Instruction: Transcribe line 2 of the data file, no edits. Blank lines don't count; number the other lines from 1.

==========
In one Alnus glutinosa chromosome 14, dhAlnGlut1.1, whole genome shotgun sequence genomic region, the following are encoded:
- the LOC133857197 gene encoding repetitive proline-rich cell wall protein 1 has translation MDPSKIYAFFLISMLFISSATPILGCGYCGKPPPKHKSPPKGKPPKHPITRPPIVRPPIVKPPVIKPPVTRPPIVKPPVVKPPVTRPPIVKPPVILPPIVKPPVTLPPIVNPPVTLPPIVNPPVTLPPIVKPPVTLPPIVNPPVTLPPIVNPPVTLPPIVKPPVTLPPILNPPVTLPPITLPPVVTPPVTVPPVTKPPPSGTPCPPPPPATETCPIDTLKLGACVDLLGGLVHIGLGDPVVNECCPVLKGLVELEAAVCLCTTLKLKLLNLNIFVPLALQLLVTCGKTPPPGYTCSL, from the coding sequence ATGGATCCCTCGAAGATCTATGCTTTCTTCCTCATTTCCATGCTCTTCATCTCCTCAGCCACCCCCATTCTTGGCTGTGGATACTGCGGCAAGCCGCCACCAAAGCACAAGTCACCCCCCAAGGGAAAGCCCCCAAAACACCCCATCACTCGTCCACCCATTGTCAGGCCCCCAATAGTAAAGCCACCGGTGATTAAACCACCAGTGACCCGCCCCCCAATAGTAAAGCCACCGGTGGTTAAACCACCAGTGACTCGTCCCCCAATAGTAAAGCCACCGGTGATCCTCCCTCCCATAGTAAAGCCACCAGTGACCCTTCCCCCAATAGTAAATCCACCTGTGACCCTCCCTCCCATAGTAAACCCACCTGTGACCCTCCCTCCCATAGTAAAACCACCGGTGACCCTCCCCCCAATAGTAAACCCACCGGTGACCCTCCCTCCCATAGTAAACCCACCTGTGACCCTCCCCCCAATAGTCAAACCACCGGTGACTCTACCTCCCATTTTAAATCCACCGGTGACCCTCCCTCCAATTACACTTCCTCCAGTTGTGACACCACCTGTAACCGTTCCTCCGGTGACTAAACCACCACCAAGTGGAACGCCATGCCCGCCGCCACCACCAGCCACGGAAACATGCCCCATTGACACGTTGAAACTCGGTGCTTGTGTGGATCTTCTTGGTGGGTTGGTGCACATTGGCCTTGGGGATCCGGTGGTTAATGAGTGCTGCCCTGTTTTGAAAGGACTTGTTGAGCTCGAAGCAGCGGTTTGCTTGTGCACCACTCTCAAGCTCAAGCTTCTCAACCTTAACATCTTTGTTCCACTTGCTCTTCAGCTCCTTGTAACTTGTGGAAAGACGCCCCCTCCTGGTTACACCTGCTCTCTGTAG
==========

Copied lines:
- the LOC133857197 gene encoding repetitive proline-rich cell wall protein 1 has translation MDPSKIYAFFLISMLFISSATPILGCGYCGKPPPKHKSPPKGKPPKHPITRPPIVRPPIVKPPVIKPPVTRPPIVKPPVVKPPVTRPPIVKPPVILPPIVKPPVTLPPIVNPPVTLPPIVNPPVTLPPIVKPPVTLPPIVNPPVTLPPIVNPPVTLPPIVKPPVTLPPILNPPVTLPPITLPPVVTPPVTVPPVTKPPPSGTPCPPPPPATETCPIDTLKLGACVDLLGGLVHIGLGDPVVNECCPVLKGLVELEAAVCLCTTLKLKLLNLNIFVPLALQLLVTCGKTPPPGYTCSL, from the coding sequence ATGGATCCCTCGAAGATCTATGCTTTCTTCCTCATTTCCATGCTCTTCATCTCCTCAGCCACCCCCATTCTTGGCTGTGGATACTGCGGCAAGCCGCCACCAAAGCACAAGTCACCCCCCAAGGGAAAGCCCCCAAAACACCCCATCACTCGTCCACCCATTGTCAGGCCCCCAATAGTAAAGCCACCGGTGATTAAACCACCAGTGACCCGCCCCCCAATAGTAAAGCCACCGGTGGTTAAACCACCAGTGACTCGTCCCCCAATAGTAAAGCCACCGGTGATCCTCCCTCCCATAGTAAAGCCACCAGTGACCCTTCCCCCAATAGTAAATCCACCTGTGACCCTCCCTCCCATAGTAAACCCACCTGTGACCCTCCCTCCCATAGTAAAACCACCGGTGACCCTCCCCCCAATAGTAAACCCACCGGTGACCCTCCCTCCCATAGTAAACCCACCTGTGACCCTCCCCCCAATAGTCAAACCACCGGTGACTCTACCTCCCATTTTAAATCCACCGGTGACCCTCCCTCCAATTACACTTCCTCCAGTTGTGACACCACCTGTAACCGTTCCTCCGGTGACTAAACCACCACCAAGTGGAACGCCATGCCCGCCGCCACCACCAGCCACGGAAACATGCCCCATTGACACGTTGAAACTCGGTGCTTGTGTGGATCTTCTTGGTGGGTTGGTGCACATTGGCCTTGGGGATCCGGTGGTTAATGAGTGCTGCCCTGTTTTGAAAGGACTTGTTGAGCTCGAAGCAGCGGTTTGCTTGTGCACCACTCTCAAGCTCAAGCTTCTCAACCTTAACATCTTTGTTCCACTTGCTCTTCAGCTCCTTGTAACTTGTGGAAAGACGCCCCCTCCTGGTTACACCTGCTCTCTGTAG